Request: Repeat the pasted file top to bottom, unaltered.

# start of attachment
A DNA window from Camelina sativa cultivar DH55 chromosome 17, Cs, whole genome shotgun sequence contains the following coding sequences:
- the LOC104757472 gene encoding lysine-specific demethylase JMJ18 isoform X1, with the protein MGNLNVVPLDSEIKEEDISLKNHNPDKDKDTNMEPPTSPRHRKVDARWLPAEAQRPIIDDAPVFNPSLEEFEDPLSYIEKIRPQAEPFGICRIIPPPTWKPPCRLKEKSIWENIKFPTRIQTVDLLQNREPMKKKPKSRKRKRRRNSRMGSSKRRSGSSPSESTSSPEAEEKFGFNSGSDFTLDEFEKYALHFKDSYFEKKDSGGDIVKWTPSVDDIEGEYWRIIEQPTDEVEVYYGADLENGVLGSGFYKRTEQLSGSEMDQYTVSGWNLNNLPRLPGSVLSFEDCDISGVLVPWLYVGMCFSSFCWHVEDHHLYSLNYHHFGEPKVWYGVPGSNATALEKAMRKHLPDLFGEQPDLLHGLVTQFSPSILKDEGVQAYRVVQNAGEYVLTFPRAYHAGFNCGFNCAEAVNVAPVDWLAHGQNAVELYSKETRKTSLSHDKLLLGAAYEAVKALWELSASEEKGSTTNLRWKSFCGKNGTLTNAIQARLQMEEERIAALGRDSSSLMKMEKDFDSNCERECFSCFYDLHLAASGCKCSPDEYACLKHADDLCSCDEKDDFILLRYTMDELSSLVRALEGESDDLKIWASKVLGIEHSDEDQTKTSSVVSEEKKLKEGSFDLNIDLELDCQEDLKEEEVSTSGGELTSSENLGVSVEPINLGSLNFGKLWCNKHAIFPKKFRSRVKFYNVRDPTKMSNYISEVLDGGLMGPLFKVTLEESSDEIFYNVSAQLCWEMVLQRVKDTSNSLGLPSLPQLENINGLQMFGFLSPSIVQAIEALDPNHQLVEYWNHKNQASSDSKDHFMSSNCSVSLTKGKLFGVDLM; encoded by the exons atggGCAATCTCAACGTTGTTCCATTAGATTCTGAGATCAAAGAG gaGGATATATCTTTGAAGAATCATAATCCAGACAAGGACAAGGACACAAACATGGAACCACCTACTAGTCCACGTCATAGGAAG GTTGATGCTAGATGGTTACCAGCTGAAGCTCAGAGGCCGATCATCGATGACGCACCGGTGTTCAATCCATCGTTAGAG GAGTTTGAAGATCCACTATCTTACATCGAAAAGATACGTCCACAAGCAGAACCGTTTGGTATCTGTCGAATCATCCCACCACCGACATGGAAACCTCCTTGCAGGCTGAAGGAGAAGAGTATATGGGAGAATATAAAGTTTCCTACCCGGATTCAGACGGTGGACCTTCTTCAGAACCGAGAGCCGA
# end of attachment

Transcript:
A DNA window from Camelina sativa cultivar DH55 chromosome 17, Cs, whole genome shotgun sequence contains the following coding sequences:
- the LOC104757472 gene encoding lysine-specific demethylase JMJ18 isoform X1, with the protein MGNLNVVPLDSEIKEEDISLKNHNPDKDKDTNMEPPTSPRHRKVDARWLPAEAQRPIIDDAPVFNPSLEEFEDPLSYIEKIRPQAEPFGICRIIPPPTWKPPCRLKEKSIWENIKFPTRIQTVDLLQNREPMKKKPKSRKRKRRRNSRMGSSKRRSGSSPSESTSSPEAEEKFGFNSGSDFTLDEFEKYALHFKDSYFEKKDSGGDIVKWTPSVDDIEGEYWRIIEQPTDEVEVYYGADLENGVLGSGFYKRTEQLSGSEMDQYTVSGWNLNNLPRLPGSVLSFEDCDISGVLVPWLYVGMCFSSFCWHVEDHHLYSLNYHHFGEPKVWYGVPGSNATALEKAMRKHLPDLFGEQPDLLHGLVTQFSPSILKDEGVQAYRVVQNAGEYVLTFPRAYHAGFNCGFNCAEAVNVAPVDWLAHGQNAVELYSKETRKTSLSHDKLLLGAAYEAVKALWELSASEEKGSTTNLRWKSFCGKNGTLTNAIQARLQMEEERIAALGRDSSSLMKMEKDFDSNCERECFSCFYDLHLAASGCKCSPDEYACLKHADDLCSCDEKDDFILLRYTMDELSSLVRALEGESDDLKIWASKVLGIEHSDEDQTKTSSVVSEEKKLKEGSFDLNIDLELDCQEDLKEEEVSTSGGELTSSENLGVSVEPINLGSLNFGKLWCNKHAIFPKKFRSRVKFYNVRDPTKMSNYISEVLDGGLMGPLFKVTLEESSDEIFYNVSAQLCWEMVLQRVKDTSNSLGLPSLPQLENINGLQMFGFLSPSIVQAIEALDPNHQLVEYWNHKNQASSDSKDHFMSSNCSVSLTKGKLFGVDLM; encoded by the exons atggGCAATCTCAACGTTGTTCCATTAGATTCTGAGATCAAAGAG gaGGATATATCTTTGAAGAATCATAATCCAGACAAGGACAAGGACACAAACATGGAACCACCTACTAGTCCACGTCATAGGAAG GTTGATGCTAGATGGTTACCAGCTGAAGCTCAGAGGCCGATCATCGATGACGCACCGGTGTTCAATCCATCGTTAGAG GAGTTTGAAGATCCACTATCTTACATCGAAAAGATACGTCCACAAGCAGAACCGTTTGGTATCTGTCGAATCATCCCACCACCGACATGGAAACCTCCTTGCAGGCTGAAGGAGAAGAGTATATGGGAGAATATAAAGTTTCCTACCCGGATTCAGACGGTGGACCTTCTTCAGAACCGAGAGCCGA